However, none of these is absolute evidence. Apostles could have all been brainwashed/crazy or maybe the historical evidence for their martyrdom is bogus. It is also possible that there are perfectly reasonable natural explanations for these "miracles" and the apparition. But you have to look at it in the context of Pascal's Wager (https://www.youtube.com/watch?v=S93jMOqF-oE). Pascal just arbitrarily assumed a 50% chance that God exists. But given the above points, I (and I think most reasonable people) would put it somewhere between 75-90%. Given these odds, you are better off living as a Christian to have a chance of going to heaven if it exists.

    Conclusion: There is nothing to prove Christianity beyond reasonable doubt. However, given the above evidence, it would be pragmatic to live as a Christian to avoid the very real possibility of going to hell and have a chance of going to heaven if they exist. 

    (This is just why I choose to be Christian, but I certainly don't speak for other Christians)
  • "There is nothing to prove Christianity beyond reasonable doubt."
    I do not agree with this. The church fathers have used many methods to prove Christianity such the prophesies and the natural arguments for God. www.reasonablefaith.com is a good resource even though it it protestant.

  • edited December 2020
    May I suggest you create the lesson in a different way? The entire argument is based on Western individualism. The "didn't witness" usage reeks of, "...if I didn't see it I don't believe it..." thought. Self is a relatively new thing to Copts. And not all of us are Coptic by ethnicity, nor is everyone Christian who are currently a part of the church.

    Maybe bring up how the faith survives beyond secular, ethnic and political conflicts? How our traditions and Traditions have been so "orthodox" with 1,500 years of separation? I agree with you're main point. Perhaps NOT about if an individual doesn't believe, but how God welcomes someone back? Use more universal examples of those doubted their faith and put it in contemporary examples and issues within the conversation, not the main them of the lesson.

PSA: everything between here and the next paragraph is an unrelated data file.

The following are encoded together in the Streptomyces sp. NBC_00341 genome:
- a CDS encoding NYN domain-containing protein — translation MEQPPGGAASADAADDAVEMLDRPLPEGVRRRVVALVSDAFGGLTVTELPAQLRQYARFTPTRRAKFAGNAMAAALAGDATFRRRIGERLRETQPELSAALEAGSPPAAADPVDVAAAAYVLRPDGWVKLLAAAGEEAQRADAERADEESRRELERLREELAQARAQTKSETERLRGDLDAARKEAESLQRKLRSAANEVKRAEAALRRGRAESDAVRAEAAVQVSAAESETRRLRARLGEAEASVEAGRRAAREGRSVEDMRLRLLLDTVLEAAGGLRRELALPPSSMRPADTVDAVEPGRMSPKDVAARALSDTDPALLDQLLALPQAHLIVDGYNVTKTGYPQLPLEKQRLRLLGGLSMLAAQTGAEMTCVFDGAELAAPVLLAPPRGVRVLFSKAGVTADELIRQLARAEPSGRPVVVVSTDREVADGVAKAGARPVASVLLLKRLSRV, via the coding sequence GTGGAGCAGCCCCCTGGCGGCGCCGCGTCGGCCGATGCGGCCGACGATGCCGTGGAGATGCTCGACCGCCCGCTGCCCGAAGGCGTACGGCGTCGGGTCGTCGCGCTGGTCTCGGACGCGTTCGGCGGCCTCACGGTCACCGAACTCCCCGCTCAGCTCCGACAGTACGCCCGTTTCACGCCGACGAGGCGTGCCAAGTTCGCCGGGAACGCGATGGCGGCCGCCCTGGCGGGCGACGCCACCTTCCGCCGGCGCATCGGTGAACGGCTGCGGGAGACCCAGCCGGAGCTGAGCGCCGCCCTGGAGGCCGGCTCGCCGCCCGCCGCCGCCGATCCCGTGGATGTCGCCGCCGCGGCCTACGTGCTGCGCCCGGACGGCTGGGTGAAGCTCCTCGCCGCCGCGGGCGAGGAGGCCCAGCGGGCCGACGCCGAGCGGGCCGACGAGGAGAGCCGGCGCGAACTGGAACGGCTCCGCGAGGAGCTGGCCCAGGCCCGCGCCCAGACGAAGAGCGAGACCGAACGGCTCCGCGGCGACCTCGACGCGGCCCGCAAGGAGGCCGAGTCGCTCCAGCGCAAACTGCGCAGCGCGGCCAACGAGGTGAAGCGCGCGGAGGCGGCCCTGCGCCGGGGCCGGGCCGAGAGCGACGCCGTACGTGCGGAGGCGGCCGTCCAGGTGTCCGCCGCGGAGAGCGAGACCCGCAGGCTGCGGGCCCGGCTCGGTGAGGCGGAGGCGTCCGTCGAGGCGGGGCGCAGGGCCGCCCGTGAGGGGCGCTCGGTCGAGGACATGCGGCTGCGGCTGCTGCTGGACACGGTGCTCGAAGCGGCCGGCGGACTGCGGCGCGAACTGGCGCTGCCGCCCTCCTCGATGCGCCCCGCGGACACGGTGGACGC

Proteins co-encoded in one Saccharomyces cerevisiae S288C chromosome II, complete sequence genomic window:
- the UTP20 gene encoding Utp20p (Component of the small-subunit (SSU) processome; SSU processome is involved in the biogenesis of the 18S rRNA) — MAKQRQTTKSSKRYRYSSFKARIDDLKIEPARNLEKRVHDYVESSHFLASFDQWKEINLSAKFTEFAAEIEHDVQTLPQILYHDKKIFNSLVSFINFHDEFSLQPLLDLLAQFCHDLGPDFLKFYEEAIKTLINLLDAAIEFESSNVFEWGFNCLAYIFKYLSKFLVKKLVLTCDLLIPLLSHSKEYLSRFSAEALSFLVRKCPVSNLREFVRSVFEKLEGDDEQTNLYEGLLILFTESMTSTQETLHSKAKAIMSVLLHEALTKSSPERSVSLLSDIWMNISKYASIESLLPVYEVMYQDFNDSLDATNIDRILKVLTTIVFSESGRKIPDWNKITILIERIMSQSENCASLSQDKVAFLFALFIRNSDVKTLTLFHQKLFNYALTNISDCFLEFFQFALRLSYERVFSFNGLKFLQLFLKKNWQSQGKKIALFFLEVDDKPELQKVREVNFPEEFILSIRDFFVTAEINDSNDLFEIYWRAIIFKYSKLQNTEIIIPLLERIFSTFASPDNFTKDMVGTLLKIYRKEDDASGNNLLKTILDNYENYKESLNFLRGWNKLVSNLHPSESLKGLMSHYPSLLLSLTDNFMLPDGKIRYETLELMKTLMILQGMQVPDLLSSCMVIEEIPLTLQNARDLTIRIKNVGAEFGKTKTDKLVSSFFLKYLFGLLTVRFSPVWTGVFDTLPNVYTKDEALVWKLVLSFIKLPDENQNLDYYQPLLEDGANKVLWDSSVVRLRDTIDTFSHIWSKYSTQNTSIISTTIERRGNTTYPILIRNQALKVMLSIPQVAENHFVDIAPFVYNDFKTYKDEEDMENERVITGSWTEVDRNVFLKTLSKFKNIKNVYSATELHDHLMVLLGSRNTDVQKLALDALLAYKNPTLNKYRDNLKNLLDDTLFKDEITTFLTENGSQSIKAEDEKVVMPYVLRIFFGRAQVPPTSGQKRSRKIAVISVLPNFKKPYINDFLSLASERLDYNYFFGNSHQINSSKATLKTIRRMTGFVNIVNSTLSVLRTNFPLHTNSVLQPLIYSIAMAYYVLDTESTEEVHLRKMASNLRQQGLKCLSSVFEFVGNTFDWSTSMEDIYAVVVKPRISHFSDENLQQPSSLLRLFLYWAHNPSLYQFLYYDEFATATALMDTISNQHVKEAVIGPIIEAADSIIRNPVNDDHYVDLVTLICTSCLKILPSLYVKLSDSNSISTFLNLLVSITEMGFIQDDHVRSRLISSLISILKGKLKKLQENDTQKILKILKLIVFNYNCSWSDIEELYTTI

• edited December 2020
    I am a Christian because, after knowing the holy people that I have known, after experiencing their faith, I cannot not be Christian. After not only knowing them, but experiencing heaven itself, in prayer, in scripture, in the Divine Liturgy, in the confession. I know that there is no greater spiritual food than what I have here. Here, my spiritual food is God Himself, literally, in the Eucharist!
  • Replying to CanadianCopt: 

    Yes indeed there are a lot of philosophical attempts to "logic" God into existence. The majority of such arguments fall short either simply because they happen to be bad or circular arguments, or they fail to prove the existence of any particular god. I think this is a problem in our church and many other churches, trying to prove something (let alone a religion) beyond a reasonable doubt is such a huge undertaking that you are simply setting yourself up for failure. It is much easier, and more honest, to embrace the uncertainty and let people come to their own conclusions.